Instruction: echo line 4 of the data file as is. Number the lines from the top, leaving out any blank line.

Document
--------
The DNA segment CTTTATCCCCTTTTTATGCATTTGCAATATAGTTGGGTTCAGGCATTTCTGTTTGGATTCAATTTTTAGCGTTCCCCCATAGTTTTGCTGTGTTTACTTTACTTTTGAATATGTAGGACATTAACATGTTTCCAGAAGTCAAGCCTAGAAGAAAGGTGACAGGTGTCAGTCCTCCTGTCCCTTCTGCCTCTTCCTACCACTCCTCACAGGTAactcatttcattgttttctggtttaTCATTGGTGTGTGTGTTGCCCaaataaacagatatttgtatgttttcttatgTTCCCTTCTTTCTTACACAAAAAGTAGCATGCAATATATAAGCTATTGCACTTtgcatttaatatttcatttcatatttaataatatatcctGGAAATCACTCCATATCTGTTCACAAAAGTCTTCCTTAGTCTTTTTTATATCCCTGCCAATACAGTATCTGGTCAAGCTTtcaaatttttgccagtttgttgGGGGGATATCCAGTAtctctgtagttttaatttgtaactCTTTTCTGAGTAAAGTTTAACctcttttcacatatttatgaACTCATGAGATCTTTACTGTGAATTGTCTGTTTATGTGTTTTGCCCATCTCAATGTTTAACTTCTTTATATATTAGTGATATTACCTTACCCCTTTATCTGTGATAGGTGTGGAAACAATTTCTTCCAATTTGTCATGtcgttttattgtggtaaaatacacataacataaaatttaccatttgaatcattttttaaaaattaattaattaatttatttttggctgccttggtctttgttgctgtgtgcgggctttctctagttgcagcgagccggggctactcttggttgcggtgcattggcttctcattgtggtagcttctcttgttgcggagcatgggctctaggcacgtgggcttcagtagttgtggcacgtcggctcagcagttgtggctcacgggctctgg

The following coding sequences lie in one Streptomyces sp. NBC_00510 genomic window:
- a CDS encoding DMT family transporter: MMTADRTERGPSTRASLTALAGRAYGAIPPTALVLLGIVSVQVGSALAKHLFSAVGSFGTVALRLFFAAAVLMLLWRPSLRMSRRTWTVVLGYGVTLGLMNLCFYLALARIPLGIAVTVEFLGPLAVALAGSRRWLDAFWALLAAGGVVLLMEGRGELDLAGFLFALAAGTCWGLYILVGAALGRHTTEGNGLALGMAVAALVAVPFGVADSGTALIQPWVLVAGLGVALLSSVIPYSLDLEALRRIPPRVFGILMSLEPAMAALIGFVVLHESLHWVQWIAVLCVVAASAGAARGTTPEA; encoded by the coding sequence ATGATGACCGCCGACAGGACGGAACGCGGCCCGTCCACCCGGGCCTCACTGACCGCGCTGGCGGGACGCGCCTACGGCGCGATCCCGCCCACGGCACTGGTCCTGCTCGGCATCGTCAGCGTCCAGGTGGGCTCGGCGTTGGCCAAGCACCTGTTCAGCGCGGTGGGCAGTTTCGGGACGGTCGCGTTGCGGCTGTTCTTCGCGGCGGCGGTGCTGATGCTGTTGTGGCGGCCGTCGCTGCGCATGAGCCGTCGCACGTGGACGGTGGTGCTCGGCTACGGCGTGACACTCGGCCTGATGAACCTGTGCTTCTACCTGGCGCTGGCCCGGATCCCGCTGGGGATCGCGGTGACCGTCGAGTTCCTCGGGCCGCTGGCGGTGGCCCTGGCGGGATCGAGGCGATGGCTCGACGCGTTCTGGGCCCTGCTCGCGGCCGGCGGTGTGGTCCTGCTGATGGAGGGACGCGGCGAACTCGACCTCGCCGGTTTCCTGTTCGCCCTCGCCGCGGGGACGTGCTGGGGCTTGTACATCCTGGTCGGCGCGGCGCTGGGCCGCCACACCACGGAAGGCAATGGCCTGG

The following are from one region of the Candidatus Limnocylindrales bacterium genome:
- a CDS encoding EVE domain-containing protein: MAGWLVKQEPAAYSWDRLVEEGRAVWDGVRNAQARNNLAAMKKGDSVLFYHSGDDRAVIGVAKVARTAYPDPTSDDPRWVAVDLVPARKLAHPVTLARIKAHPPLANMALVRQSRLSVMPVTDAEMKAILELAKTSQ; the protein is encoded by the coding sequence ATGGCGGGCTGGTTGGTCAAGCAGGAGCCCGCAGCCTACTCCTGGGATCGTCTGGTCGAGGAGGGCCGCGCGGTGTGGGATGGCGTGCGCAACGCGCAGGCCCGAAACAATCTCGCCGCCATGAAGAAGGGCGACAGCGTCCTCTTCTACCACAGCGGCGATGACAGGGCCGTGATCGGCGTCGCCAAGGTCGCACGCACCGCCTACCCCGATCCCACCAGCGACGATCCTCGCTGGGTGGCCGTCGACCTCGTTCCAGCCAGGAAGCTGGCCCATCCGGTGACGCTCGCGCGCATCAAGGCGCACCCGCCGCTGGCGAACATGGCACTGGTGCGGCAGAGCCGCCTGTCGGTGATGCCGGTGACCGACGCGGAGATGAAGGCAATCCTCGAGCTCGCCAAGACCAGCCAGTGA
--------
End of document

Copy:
The following are from one region of the Candidatus Limnocylindrales bacterium genome: